Be safe: Wearing a diabetes neckless is a good idea. *MCT photo
Be safe: Wearing a diabetes neckless is a good idea. *MCT photo
WEDNESDAY, SEPT. 5: Bermuda is hot. August is hot and September can be even hotter.

If you have diabetes, remember your feet. It is easy to burn feet on hot pavements and sidewalks, as well as on tiles around pools. Remember to wear good shoes that are comfortable and that protect your feet from the heat.

Some Bermudians travel in August and September to get away from the heat. When travelling, it is important to wear comfortable shoes. If you purchased brand new shoes, you may find that your feet have swollen during the flight because you have sat still for an extended length of time.

Those new shoes will be too tight and tight shoes can cause blisters. That holiday you looked forward to all summer may be ruined even before it begins

If you have diabetes, there are some simple steps to take that will make your trip stress free. Make sure you have enough medicine with you. Take more than you need. Some physicians recommend taking another week’s supply, as you never know when you might be delayed. If you are on insulin, pack extra and make sure you have enough syringes, pens and needles.

• Make a list of all of your health providers including your doctor, dentist and diabetes educator. Write down their telephone numbers and e-mail addresses and keep it somewhere safe. Ask your physician for a copy of your prescriptions.

• Write down a list of all of your medicines, including blood pressure and cholesterol medicines. Ask your pharmacist for the generic name, as well as the brand or trade name and write this down. Keep a copy of your medicines in your passport and give a copy to a family member or friend who is not traveling with you, just in case you should lose your medicines.

• Make sure you have a copy of your health insurance.

• Make sure you are wearing a medical alert bracelet or necklace — this is especially important for those taking insulin or medicine that may lower blood sugar too much. Symptoms of low blood sugar can look the same as someone who is drunk, so it is important that people know you have diabetes in order for them to help you, if necessary.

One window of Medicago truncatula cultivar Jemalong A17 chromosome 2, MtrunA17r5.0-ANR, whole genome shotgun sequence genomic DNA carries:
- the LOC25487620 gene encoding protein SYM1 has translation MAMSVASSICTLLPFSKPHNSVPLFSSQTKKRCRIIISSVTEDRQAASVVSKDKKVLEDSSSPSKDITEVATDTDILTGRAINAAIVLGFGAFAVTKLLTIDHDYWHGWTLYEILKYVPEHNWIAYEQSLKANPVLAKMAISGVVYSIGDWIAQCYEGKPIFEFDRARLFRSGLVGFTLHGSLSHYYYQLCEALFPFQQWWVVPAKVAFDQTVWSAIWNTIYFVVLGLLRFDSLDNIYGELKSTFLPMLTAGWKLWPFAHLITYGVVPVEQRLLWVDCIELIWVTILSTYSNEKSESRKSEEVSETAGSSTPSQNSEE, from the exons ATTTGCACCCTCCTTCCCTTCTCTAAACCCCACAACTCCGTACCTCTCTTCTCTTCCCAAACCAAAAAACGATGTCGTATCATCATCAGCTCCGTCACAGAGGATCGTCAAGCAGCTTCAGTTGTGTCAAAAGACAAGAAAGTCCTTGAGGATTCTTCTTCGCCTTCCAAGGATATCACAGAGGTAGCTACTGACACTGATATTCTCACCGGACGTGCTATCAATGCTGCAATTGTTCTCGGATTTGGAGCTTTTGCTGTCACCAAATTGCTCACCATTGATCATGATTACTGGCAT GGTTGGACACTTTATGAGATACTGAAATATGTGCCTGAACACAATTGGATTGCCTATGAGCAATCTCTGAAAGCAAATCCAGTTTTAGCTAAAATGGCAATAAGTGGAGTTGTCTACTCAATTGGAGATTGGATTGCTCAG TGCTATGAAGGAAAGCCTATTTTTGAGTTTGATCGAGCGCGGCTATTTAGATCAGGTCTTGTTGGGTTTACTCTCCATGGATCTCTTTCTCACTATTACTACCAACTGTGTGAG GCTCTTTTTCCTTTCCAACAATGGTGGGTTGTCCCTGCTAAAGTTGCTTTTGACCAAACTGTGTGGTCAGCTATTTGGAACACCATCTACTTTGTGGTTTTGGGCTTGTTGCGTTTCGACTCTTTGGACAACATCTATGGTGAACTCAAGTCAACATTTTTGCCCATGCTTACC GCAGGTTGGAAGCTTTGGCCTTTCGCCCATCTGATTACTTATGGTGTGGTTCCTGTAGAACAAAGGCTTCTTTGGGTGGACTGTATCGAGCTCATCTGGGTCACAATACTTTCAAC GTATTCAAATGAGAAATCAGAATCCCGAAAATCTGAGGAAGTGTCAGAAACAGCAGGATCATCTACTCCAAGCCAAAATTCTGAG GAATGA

• Find out what language is spoken in the country you are visiting. If it is a foreign language, find out how to say some important phrases, such as asking for juice, where the hospital is or that you have diabetes.

• Carry a letter stating you have diabetes and that you are carrying medicine for your diabetes, as well as a glucose meter to test your blood sugars.

• Carry your extra medicines, test strips, an extra meter and batteries, as well as extra insulin and syringes (if you are taking insulin) in your carry-on luggage.

You don’t want to run the risk of losing your luggage or having your medicines freeze. Keep your diabetes supplies separate from other medicines so that if you need to explain why you have these items, it will be easier to make yourself understood.

• Make sure you have enough glucose tablets or something similar to treat low blood sugars.

• Pack some snacks. Very often airlines serve nothing at all and you may need to eat.

Do not rely on picking something up at the airport as you may run late, the airport has run out of food or you forgot to bring money.

Check with US Customs to make sure you can carry that particular item on the plane.

• Make sure you pack some comfortable walking shoes and exercise while you are holiday.

• And finally, make sure you have fun!